This is a collection that represents what are believed to be George Hurrell’s most important works of which this is the first edition of a series of 200.

The revived Estate of George Hurrell is now offering archival pigment ink prints in mural size formats from the original nitrate negatives, which set a new paradigm of artistry for traditional glamour photography. Under the guidance of Hurrell authority and Estate owner J. Grier Clarke and Hollywood vintage photography expert Christopher Belport, the Edition prints distill the artistic integrity of Hurrell’s original silver print standards using proprietary methods developed by BowHaus Inc. using a Canon ipf 9100 Inkjet 60 printer to realize museum quality prints of archival permanence and subtle beauty.

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These mural size prints are produced from a 200 megabit digitalized negative with zero loss of resolution. The prints convey the widest gradation of true black and white with a tonal separation not possible in vintage papers. The Edition prints are produced on a cotton rag acid-free paper of 310 g/m2 called German Etching, a luminous matte paper which displays each tonal grade with the greatest delicacy in half-tones, whereas vintage silver prints display each tone as a specific value more analytically.

Imagine a tuft of snow against a pale sky. The pigment ink print will show how the white of the snow trails into the sky chromatically as if blending into the horizon. The silver print will show you more crisply where the snow ends and the sky begins, with more specific distinction between the two fields of landscape. What can be missing from the vintage print is the lushness conveyed by a physical space more tactile and approximate, more fully embedded in the fibers of the paper. If George Hurrell had reverted to platinum printing to achieve a meticulously harmonized effect, but instead by using modern methods of printing, he might have produced this type of photographic print.

The question that comes to mind with this analogy is why Hurrell would print in platinum if he could realize ideally crisp and even tones with silver printing using the wide array of vintage papers available to him. Our answer is that since the silver halides provided by emulsion chemicals of Hurrell’s era, and the specific properties of vintage papers unavailable for use today make it unsuitable to re-create his exact working process and results, we have used his original negatives and the working dictates of his eye to maintain his original image space and tonal balance to discretely convey the full content of his negative in another medium to more closely achieve the results that he produced himself.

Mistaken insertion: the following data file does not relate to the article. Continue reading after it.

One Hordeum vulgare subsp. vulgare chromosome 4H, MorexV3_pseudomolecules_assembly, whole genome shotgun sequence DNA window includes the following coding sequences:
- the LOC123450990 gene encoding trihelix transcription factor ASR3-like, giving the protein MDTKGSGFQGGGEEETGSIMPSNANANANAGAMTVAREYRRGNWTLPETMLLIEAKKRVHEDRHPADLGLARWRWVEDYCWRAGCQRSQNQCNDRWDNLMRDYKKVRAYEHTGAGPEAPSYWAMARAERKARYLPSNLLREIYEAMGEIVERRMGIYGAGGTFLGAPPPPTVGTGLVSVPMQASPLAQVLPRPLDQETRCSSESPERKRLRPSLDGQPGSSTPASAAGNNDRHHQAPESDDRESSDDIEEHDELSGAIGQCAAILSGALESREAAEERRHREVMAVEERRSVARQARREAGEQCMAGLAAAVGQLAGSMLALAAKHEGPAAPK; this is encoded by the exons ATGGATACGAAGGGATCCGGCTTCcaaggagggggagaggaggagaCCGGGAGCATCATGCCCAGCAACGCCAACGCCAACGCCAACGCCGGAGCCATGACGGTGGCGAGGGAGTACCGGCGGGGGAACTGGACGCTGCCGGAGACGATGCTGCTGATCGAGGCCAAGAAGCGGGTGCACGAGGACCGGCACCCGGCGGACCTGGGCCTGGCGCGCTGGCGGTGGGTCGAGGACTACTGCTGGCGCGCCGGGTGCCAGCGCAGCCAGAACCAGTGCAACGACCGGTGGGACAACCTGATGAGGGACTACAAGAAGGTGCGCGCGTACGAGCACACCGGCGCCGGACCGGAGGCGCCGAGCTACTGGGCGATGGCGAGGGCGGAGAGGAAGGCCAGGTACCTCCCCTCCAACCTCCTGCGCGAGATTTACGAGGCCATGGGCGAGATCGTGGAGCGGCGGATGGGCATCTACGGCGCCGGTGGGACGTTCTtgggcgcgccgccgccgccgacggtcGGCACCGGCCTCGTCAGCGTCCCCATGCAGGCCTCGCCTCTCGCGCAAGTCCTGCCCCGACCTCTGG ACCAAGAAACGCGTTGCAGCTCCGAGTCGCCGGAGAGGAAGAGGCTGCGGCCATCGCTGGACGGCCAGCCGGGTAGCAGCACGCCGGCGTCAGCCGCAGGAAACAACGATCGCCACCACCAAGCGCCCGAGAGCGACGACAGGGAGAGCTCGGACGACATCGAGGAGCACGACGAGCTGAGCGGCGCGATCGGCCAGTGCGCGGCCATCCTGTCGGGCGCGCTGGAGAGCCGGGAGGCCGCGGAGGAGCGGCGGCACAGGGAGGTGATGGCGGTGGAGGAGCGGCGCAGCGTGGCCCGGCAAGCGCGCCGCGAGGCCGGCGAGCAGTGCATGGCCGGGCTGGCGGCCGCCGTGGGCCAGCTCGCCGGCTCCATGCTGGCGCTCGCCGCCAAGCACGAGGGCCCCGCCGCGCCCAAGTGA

The pigments used in these prints are more stable and permanent than vintage papers and by utilizing digital image sources we are able to produce enlarged prints without sacrificing the compositional allure and tonal integrity of the original. With the lushness of traditional papers but extremely water resistant, these pigment ink prints convey the soul of the original, the inherent values residing in the negative which cannot be reproduced but can be recreated in a subtly monochrome landscape of encapsulated pigments made more narrow and organically specific in their tonal range due to the advancements in the chemical manipulation of inks.

Each image in the Hurrell Edition was selected for the quality of original compositional genius by the artist and for an elemental integrity of purpose that translates to the larger medium. These are images that feel new and intensely alive today as if newly created — look at the two prints of Jane Russell! These are images that make you feel visually summoned by an electric current of sensual beauty — an impact that conveys the dynamism and confidence of the artist working at white heat. This initial offering consists of 50 mural size 30 x 40-inch prints in Editions of 50 (in addition, there are editions of smaller formats of 11 x 14 inches, 16 x 20 inches, and 24 x 30 inches), each inaugurating the intention of the newly re-formed Estate to expand the known canon of images by an artist who was a principal innovator in traditional glamour and one of the supreme masters of portraiture.